Observatory Intruders Caught

There were strange things showing up on the telescopic images at the Smithsonian’s Whipple Observatory in Arizona, but astronomers knew they weren’t UFOs. An unidentified perpetrator had been leaving dusty footprints on the telescope’s mirrors for a year, eventually marring five expensive mirrors. Over the summer, employees at the observatory set out traps and captured ringtail cats on three occasions. The ringtail cat {wiki} is the official state mammal of Arizona. They are related to raccoons. The captured animals were taken some distance away from the observatory and released.
“We’re considering making the ringtail cat the unofficial mascot of the MEarth project,” said project leader David Charbonneau. “With those big eyes, they’ve certainly got the night vision to be natural-born astronomers!”

The observatory now has a webcam, in case anyone wants to watch for more intruders. Link (with video) -via Metafilter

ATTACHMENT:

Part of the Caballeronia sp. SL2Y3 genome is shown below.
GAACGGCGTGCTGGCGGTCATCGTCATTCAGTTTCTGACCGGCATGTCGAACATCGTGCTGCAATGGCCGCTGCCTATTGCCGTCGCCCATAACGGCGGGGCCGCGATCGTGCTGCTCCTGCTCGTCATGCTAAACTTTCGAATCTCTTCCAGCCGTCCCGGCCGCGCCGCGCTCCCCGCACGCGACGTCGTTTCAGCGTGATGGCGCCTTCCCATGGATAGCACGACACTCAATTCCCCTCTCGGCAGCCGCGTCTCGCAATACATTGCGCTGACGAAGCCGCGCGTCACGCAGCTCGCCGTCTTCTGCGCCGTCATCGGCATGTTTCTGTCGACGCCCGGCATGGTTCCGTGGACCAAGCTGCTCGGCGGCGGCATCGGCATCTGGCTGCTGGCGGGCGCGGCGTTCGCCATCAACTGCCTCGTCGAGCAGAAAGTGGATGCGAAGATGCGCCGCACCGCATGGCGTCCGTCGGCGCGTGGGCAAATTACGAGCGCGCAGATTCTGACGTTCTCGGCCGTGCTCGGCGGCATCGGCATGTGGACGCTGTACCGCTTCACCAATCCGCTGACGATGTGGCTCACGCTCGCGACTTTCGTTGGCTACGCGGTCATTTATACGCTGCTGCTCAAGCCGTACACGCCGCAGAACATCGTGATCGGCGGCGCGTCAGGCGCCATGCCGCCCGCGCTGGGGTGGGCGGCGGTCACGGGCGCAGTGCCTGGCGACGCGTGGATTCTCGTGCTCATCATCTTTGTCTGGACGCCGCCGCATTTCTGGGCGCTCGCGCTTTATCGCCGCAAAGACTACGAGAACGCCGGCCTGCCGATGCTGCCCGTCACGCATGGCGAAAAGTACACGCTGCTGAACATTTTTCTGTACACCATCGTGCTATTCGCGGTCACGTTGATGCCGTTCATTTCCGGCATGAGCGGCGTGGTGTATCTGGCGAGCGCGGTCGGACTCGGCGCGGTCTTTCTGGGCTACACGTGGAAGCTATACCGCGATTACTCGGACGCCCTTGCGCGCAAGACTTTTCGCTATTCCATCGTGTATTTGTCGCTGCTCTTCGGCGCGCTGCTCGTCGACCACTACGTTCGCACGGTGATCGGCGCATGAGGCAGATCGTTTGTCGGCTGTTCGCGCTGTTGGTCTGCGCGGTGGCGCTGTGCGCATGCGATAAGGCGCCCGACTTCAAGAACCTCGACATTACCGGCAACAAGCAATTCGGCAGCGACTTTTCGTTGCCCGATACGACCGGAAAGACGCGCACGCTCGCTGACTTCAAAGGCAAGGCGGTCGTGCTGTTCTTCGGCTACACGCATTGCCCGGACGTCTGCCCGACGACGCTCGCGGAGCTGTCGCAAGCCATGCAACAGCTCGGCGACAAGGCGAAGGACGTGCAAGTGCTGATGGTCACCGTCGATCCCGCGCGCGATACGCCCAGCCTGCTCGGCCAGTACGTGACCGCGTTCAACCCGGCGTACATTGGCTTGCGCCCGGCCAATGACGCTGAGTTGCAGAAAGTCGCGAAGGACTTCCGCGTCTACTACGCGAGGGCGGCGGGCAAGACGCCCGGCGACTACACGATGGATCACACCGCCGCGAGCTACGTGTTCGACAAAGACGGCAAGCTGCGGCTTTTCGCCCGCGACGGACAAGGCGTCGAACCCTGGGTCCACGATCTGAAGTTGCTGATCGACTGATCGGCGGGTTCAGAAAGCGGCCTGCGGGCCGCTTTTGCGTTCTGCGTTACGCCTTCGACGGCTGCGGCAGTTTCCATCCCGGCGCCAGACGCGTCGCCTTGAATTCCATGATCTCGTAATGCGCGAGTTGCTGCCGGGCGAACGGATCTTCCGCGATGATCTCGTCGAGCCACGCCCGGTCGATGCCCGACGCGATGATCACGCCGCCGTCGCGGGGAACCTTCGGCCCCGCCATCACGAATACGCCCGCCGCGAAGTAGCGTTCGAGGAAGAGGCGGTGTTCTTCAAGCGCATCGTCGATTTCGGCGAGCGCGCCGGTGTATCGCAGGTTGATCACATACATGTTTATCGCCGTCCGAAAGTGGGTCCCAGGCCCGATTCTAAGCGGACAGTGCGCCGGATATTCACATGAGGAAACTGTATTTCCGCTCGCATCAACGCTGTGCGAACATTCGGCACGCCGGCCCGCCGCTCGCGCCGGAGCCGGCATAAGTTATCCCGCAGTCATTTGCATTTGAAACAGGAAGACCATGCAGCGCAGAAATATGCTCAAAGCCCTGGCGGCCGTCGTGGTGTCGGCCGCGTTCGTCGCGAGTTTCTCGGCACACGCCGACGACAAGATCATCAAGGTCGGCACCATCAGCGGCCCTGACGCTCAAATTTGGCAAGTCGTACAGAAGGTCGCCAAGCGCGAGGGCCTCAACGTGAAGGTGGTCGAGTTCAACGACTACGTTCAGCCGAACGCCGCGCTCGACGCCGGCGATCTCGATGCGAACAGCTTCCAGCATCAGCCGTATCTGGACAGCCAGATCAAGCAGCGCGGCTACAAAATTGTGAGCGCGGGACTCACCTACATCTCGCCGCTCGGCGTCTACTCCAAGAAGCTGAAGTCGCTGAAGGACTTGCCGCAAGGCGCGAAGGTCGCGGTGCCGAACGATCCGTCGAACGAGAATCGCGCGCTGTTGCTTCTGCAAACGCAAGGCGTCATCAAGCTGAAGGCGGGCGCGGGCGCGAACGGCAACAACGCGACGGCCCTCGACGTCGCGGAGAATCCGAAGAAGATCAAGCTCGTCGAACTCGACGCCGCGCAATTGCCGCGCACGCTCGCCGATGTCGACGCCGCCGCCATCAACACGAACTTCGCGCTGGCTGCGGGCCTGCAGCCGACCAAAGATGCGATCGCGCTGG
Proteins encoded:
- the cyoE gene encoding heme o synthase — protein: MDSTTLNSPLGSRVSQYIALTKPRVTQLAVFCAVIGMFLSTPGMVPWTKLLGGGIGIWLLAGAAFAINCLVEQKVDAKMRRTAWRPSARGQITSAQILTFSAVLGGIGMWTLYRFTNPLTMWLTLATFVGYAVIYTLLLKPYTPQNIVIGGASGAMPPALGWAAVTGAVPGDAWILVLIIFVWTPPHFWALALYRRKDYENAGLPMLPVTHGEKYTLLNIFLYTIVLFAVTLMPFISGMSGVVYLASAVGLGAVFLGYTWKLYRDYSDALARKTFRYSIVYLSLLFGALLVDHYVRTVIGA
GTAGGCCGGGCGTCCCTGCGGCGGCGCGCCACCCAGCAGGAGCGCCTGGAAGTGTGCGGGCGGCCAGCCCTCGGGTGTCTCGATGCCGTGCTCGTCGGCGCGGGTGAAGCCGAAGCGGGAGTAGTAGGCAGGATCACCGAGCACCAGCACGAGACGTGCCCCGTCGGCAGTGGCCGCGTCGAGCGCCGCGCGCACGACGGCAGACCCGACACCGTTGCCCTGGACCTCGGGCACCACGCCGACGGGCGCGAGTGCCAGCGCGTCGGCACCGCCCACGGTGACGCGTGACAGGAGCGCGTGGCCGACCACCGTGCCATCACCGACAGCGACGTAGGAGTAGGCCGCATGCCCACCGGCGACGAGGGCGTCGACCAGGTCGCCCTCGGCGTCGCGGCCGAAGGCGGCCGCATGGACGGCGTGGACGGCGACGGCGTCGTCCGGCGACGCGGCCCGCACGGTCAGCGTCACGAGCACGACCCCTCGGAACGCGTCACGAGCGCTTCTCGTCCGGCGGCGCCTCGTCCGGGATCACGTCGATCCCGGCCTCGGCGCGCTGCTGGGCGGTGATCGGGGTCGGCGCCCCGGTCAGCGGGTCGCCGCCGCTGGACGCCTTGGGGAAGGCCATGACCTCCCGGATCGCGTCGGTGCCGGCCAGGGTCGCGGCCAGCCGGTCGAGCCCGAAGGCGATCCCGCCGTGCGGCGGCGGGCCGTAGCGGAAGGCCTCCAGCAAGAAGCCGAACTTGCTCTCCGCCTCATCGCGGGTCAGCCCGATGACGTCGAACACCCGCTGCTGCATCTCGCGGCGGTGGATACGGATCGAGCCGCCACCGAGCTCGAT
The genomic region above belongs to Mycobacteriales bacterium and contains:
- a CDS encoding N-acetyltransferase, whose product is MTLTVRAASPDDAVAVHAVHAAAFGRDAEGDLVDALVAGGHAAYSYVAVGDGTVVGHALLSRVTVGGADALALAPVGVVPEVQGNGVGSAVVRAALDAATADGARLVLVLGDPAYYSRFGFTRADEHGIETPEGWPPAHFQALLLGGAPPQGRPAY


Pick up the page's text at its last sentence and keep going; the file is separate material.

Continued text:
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Ringtails are the coolest critters ever -- one used to live in the rafters of a theater here in Tucson, and when the cork ceiling had to be taken down, it would run around up there totally exposed, swinging its tail so that the theater lights would illuminate it, freaking out the audience. It was eventually trapped and relocated. Also, in the Grand Canyon, they love to steal food from the campers who are on river trips -- my daughter, who was once a chef for a river running outfit, had a tug-of-war with a ringtail over a 5-lb bag of roast beef. Cheeky little thing! (She won.)
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